In terms of its curated/user-made playlists, I'd have to say it tends to be cluttered. Their curated playlists are so-so, and user-made playlists are quite all over the place. Like I said before, I love their playlist-centeredness, 'cause I discover more artists that way. I just think it would do them good to tidy up once in a while. (I'm not sure there's a feature to turn off user-made playlists, so if there is, tell me how and maybe I'll change my mind about this whole thing, haha.)

Some problems I've faced include being logged out more often than I can count on my devices after an update. I've tried posting on their support forum regarding the issue, and I still haven't been replied to (it's been around 6-7 months already). Another problem is that I've been hacked twice for no understandable reason. I change my password regularly, and I always make mine 17 characters with a mixture of symbols, numbers, upper and lowercase letters, but I still get hacked. Is this a normal thing ? Thankfully, their support team has constantly helped with my issue.




SO WHY SUBSCRIBE TO BOTH AT THE SAME TIME?

Like sleeping under a blanket with one leg out to feel cool, I want the best of both worlds. Since my personal search style in creating playlists is artist-based, Apple Music tends to that need like a pro. Apple Music's greatest feature (well, for me anyway) is their "New" section, and that gives me an overview of the hottest artists and the tracks they're becoming popular for in a heartbeat. Spotify, on the other hand, allows me to explore and search for unknown artists through playlists (organized by genre). This means I need to focus on my mood for the day to look for new artists. The thing is, after I find an artist I like, I switch over to Apple Music and type in the artist to search for other songs under him/her.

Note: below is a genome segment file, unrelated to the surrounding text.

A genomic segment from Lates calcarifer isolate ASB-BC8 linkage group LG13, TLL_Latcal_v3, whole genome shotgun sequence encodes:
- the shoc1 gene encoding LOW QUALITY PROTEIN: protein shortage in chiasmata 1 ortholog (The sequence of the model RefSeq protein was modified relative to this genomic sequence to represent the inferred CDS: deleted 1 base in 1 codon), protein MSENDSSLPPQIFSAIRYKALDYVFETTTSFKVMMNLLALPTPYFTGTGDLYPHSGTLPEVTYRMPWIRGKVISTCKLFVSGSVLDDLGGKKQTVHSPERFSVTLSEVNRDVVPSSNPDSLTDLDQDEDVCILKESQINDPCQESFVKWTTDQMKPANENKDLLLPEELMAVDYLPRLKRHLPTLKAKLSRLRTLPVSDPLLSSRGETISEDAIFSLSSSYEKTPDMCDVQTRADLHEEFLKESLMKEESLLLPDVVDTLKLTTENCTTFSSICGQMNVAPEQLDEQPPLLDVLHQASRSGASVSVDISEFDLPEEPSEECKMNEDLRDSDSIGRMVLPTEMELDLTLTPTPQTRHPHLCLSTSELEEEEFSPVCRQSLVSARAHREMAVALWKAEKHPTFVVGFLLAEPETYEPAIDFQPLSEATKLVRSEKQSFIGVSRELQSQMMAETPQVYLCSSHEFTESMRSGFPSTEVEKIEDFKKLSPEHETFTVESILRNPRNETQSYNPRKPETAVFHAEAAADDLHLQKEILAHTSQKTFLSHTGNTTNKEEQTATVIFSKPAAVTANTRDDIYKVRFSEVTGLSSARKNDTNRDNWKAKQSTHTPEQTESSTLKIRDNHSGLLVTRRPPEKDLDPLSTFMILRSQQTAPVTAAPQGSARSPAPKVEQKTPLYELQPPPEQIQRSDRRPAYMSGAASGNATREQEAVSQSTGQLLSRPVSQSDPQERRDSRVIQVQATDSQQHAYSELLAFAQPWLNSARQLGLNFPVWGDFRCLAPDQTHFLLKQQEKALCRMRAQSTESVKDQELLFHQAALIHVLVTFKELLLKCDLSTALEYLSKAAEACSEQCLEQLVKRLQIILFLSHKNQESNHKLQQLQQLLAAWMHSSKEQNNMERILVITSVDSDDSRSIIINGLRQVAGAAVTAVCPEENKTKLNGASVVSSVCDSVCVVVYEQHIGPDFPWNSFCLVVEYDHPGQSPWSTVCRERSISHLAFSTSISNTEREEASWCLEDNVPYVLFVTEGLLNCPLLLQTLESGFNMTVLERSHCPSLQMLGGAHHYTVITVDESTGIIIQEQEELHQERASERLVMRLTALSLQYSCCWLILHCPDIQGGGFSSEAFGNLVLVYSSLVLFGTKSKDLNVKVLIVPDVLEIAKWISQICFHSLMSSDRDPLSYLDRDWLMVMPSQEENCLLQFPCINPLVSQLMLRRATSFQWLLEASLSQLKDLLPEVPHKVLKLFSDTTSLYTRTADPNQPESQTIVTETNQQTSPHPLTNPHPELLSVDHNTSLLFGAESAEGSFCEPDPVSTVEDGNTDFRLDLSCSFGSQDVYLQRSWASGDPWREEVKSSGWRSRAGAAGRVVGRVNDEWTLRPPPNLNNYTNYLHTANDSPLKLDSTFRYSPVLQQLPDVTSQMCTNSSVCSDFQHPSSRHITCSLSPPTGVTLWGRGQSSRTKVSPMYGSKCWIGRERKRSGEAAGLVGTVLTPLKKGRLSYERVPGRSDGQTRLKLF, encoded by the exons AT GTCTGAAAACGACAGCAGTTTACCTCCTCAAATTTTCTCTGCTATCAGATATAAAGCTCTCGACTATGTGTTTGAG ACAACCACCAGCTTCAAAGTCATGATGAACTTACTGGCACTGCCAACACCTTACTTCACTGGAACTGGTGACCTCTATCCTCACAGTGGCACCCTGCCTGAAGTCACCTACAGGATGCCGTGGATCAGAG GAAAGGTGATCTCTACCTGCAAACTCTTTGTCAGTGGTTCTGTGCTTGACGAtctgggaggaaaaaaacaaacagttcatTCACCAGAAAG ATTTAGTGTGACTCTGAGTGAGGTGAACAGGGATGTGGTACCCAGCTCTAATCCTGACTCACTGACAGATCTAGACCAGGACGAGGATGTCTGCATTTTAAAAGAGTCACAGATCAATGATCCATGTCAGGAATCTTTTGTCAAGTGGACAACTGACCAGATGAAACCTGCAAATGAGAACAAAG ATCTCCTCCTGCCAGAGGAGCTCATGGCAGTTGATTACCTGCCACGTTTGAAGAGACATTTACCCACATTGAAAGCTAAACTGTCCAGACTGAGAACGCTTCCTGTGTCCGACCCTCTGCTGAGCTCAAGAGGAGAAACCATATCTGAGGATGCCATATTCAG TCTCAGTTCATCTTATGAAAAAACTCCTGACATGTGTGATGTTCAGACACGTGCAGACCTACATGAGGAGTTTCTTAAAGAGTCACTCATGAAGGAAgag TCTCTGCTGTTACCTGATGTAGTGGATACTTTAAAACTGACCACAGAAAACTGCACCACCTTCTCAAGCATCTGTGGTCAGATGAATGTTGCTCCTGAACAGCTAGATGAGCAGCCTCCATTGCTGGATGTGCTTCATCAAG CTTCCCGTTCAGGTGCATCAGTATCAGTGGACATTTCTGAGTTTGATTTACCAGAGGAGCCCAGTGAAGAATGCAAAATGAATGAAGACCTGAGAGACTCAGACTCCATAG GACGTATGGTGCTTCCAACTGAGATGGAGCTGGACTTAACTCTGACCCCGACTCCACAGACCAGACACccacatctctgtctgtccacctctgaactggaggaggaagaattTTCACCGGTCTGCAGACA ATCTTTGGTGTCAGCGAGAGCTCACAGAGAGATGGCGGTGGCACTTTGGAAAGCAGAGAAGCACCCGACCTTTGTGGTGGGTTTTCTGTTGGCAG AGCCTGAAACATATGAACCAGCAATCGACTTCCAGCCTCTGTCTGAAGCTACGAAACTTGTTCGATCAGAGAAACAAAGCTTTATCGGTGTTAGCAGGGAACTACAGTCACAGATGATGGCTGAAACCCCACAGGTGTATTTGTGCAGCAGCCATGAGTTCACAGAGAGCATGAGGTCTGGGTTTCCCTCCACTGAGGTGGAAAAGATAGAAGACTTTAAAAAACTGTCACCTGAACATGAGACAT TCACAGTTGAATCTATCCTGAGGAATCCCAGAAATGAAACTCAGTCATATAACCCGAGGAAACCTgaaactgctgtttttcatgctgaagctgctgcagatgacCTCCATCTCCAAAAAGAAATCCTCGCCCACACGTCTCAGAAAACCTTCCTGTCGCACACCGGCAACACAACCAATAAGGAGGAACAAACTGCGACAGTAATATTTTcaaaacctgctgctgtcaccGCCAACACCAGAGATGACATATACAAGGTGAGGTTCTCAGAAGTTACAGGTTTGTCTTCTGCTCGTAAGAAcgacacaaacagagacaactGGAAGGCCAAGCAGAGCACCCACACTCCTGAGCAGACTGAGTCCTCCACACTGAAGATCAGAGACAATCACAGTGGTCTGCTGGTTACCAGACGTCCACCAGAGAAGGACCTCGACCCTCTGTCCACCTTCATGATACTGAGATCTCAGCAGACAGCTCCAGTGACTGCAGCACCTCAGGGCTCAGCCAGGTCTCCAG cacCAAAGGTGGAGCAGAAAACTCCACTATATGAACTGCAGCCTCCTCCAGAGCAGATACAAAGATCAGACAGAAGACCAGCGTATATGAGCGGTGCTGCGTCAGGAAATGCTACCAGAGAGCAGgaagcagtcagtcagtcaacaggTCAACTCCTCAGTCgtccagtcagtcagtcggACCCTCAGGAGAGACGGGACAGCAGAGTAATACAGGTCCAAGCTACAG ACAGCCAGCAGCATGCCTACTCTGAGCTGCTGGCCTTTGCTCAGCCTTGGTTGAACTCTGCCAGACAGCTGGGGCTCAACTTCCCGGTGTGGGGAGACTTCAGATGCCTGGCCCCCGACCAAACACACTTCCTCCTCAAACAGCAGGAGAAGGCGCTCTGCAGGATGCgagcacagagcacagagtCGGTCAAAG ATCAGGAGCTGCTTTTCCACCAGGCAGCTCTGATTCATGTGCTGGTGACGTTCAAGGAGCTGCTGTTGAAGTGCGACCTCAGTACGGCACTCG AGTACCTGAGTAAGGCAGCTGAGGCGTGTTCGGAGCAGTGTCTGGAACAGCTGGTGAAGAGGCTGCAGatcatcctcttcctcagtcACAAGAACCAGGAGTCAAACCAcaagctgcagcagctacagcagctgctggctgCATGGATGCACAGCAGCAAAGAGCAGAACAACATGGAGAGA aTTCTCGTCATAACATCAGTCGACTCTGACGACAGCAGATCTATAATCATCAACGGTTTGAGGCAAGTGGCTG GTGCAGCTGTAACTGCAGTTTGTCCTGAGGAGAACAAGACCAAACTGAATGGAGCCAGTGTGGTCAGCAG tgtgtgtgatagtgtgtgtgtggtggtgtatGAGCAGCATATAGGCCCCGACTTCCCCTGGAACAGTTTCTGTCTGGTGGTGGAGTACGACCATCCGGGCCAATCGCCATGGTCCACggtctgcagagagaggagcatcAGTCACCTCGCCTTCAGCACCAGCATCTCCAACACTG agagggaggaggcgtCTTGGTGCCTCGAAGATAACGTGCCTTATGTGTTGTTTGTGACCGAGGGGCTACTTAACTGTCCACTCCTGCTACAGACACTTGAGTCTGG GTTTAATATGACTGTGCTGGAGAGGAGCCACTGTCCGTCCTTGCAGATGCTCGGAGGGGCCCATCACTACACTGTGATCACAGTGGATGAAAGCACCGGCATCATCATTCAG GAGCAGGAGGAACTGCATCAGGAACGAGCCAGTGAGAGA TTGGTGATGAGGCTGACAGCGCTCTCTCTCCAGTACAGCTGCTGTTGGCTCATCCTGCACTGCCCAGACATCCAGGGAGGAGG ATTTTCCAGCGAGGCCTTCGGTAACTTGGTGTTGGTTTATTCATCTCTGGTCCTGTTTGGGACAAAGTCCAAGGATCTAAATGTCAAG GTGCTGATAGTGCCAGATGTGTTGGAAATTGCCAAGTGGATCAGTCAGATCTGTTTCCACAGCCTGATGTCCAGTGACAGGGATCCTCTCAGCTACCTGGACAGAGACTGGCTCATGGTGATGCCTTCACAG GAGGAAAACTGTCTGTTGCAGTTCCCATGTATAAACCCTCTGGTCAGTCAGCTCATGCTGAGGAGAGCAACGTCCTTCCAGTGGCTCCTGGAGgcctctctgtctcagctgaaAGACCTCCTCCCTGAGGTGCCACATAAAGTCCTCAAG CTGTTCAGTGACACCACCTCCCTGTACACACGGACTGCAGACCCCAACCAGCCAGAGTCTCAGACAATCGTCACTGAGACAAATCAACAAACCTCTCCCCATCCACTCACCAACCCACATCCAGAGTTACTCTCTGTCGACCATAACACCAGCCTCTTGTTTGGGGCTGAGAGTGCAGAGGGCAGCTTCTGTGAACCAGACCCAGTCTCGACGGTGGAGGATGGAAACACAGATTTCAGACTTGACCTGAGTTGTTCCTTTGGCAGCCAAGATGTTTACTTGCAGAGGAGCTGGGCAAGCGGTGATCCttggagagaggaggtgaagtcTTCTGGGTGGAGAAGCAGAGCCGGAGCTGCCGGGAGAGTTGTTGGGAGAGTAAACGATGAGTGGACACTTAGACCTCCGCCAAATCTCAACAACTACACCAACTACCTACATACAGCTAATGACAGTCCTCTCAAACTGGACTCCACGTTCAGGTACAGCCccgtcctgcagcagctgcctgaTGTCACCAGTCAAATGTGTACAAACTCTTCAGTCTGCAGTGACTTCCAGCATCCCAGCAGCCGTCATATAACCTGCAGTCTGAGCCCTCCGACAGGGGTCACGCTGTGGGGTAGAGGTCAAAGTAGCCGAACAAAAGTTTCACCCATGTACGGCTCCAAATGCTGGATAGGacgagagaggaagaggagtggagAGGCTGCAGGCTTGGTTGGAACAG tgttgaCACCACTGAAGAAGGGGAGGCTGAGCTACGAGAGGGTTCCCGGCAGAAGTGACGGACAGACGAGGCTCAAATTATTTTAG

Think of Spotify as my search pool and Apple Music as my music organizer. This works a lot for me as Spotify's color scheme often makes me blue and Apple Music's colors invite me to stay alert and happy.

Although that is generally how I use both services, I sometimes spend hours on Spotify organizing songs into playlists and syncing them to my Android. This happens most especially when I'm on the road as I trust Spotify's internet reliability more (since their app is already stable enough) and also because our network providers have special promos regarding Spotify streaming.


Do you agree, or feel that I simply missed some features of either service? Care to enlighten me (or challenge me to a duel, haha)? Comment below on what you think.